In 1968, classical courses were abolished after a series of intensive reforms made by the Quebec Liberal government under Jean Lesage during the Quiet Revolution Era in the 1960s in which the province acquired the quasi-exclusive jurisdiction of education in Quebec. The Ecole Normale was converted to a high school but was still a private institution and was still under control by a religious corporation. In 1970, it became only an institution of the secondary level and only girls were admitted to the school.

Lay institution (2001–present)[edit]

It was only in 2001[2] that the secondary school became a lay institution, when the Sisters of Charity of Ottawa were replaced for a more traditional institution. It was then renamed to its current name. It still operates at the secondary level and remains as a private school like Collège Saint-Alexandre, the other private secondary level school in Gatineau.

Saint-Joseph is considered one of the highest-ranked schools in the province of Quebec.[citation needed] In the Outaouais region, it has been ranked the best school before Saint-Alexandre.[citation needed]

In 2007, a new management team took control of the college and planned to introduced a new international program starting in September 2007.

Facts[edit]

  • 850 girls from across the city of Gatineau and other near regions attend courses at Saint-Joseph College.
  • There are 3 terms in a school year as opposed to 4 in most other schools. The first one begins in August, the second in November and the third in March. Final exams are held in the last week of June.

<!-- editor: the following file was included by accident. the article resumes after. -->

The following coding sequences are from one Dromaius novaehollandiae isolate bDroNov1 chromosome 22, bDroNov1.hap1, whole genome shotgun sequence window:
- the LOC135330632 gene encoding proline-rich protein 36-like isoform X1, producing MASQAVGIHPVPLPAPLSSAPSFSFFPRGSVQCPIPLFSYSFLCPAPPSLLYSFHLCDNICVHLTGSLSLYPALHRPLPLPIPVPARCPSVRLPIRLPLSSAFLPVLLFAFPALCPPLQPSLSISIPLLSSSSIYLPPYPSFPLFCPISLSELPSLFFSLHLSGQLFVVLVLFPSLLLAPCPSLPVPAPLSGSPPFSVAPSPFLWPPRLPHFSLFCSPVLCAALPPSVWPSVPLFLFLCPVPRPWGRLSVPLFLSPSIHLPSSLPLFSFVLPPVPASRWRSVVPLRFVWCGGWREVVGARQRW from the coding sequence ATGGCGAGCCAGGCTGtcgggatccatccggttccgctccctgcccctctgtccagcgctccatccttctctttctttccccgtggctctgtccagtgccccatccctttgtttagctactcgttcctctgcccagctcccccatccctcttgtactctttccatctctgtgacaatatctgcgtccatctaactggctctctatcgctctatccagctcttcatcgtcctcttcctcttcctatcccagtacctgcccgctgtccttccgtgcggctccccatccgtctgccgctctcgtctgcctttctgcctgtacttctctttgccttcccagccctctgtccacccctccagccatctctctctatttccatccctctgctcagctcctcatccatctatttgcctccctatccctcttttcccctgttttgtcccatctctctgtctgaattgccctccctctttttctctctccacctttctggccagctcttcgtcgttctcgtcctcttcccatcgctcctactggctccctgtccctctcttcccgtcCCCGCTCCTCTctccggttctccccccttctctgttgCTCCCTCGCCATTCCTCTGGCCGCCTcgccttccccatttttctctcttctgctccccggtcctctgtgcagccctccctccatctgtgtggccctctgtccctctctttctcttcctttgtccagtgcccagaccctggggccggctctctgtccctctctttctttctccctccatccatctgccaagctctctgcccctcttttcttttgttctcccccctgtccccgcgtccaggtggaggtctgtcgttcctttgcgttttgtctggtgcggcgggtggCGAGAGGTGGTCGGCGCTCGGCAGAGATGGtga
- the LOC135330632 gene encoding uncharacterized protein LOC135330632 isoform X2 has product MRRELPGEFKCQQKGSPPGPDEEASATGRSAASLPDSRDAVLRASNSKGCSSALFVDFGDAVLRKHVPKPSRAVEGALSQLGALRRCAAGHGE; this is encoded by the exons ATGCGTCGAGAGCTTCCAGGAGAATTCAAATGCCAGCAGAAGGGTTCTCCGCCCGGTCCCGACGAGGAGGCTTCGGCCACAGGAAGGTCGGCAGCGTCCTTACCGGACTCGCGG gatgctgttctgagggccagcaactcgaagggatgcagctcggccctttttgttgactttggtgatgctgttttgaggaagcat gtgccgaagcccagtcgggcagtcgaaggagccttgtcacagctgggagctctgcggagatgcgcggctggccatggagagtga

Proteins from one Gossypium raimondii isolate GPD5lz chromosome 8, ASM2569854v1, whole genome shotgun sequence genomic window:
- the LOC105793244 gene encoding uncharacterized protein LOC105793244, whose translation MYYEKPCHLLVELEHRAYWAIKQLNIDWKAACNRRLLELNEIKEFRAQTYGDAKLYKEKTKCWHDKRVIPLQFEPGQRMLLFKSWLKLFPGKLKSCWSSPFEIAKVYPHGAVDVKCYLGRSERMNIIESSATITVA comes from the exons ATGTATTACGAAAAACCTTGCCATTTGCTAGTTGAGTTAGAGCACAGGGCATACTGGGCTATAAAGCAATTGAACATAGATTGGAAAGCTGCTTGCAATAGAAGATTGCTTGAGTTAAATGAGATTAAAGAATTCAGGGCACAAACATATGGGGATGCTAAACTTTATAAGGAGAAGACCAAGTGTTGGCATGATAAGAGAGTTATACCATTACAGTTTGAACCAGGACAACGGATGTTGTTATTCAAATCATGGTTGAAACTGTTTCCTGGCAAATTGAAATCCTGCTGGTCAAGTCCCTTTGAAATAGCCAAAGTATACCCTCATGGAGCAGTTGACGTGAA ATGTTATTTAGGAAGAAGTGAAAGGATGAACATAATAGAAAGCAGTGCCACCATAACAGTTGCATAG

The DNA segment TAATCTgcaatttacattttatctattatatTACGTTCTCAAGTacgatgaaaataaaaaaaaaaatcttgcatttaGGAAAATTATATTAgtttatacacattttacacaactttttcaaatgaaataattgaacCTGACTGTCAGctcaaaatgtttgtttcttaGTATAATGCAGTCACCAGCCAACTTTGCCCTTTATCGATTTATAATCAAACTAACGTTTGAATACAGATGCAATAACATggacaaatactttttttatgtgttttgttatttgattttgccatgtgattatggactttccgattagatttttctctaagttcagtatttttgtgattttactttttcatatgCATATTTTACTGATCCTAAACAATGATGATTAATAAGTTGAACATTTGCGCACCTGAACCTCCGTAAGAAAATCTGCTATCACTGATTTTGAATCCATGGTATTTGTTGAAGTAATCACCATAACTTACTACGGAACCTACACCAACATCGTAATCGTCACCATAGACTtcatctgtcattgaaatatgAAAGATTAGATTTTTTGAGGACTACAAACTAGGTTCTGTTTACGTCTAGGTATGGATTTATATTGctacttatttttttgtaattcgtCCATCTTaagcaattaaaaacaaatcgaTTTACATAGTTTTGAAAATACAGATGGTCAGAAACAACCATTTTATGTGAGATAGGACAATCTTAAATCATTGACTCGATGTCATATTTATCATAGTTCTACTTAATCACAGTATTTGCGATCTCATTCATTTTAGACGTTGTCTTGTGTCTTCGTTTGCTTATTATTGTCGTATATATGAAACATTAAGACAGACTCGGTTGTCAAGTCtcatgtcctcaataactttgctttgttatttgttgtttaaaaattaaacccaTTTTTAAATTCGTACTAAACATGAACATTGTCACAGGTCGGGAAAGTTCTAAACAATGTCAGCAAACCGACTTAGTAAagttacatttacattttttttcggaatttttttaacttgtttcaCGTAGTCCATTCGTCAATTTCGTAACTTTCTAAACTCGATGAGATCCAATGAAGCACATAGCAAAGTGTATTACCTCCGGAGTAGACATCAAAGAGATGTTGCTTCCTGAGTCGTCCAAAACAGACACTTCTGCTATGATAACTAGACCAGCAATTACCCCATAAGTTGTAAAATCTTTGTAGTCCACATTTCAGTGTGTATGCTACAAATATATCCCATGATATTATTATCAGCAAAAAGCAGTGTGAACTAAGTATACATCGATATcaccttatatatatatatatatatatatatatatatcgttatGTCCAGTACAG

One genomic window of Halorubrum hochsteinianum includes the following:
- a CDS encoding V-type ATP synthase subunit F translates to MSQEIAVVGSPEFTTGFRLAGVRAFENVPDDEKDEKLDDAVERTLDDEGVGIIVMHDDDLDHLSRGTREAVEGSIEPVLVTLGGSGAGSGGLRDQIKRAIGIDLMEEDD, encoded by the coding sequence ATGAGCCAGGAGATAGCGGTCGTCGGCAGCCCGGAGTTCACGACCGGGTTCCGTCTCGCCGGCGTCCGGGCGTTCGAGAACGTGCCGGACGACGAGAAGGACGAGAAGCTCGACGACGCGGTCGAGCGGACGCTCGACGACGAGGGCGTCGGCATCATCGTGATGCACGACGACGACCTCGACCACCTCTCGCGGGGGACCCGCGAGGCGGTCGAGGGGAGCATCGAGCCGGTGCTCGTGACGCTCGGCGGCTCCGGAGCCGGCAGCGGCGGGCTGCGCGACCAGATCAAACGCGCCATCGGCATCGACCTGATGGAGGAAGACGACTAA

• The students can be exempted from final exams if they reach an average of 85% in a given subject, excluding government examinations.
  • In 2007/08, there was an international education program offered to first year students.[1]
  • The school offers instructional courses on babysitting and emergency rescuing.
  • Uniforms, consisting of white shirts, red skirts and dark shoes are mandatory. Until 2001, the uniforms consisted of white blouses and a blue skirt. While Saint-Joseph was the only educational institution in the Gatineau region to impose uniforms for several years, Saint-Alexandre[3] and the Polyvalente de l'Érablière[4] would later adopt a strict clothing policy including uniforms.
  • The motto of the school is Per Angusta, Ad Augusta (Par dure labeur, à noble but.) [2]
  • Sports and activities include badminton, cross-country, track and field, volleyball, basketball and soccer. Saint-Joseph's sports team is the Zenith [3]
  • Organised activities during the school year include a "Carnival", Christmas Party, annual ski club, two yearly music concerts by the various school bands and a theater group for fifth year students. [4]

References[edit]

  1. ^ Le Collège St-Joseph
  2. ^ Saint-Laurent, Sylvain (June 21, 2001). "L'Ecole Saint-Joseph confiee a des laics (Saint-Joseph now a lay institution)". p. 11. 
  3. ^ Duquette, Patrick (March 2, 2004). "L'Erabliere reve d'un uniforme (Erabliere High School hopes imposing uniform)". Le Droit. p. 4. 
  4. ^ Lafortune, Louis (April 8, 2004). "L'Érablière opte pour le port "d'une gamme de vêtements" (L'Érablière is opting for the uniform". Le Droit. p. 13. 

External links[edit]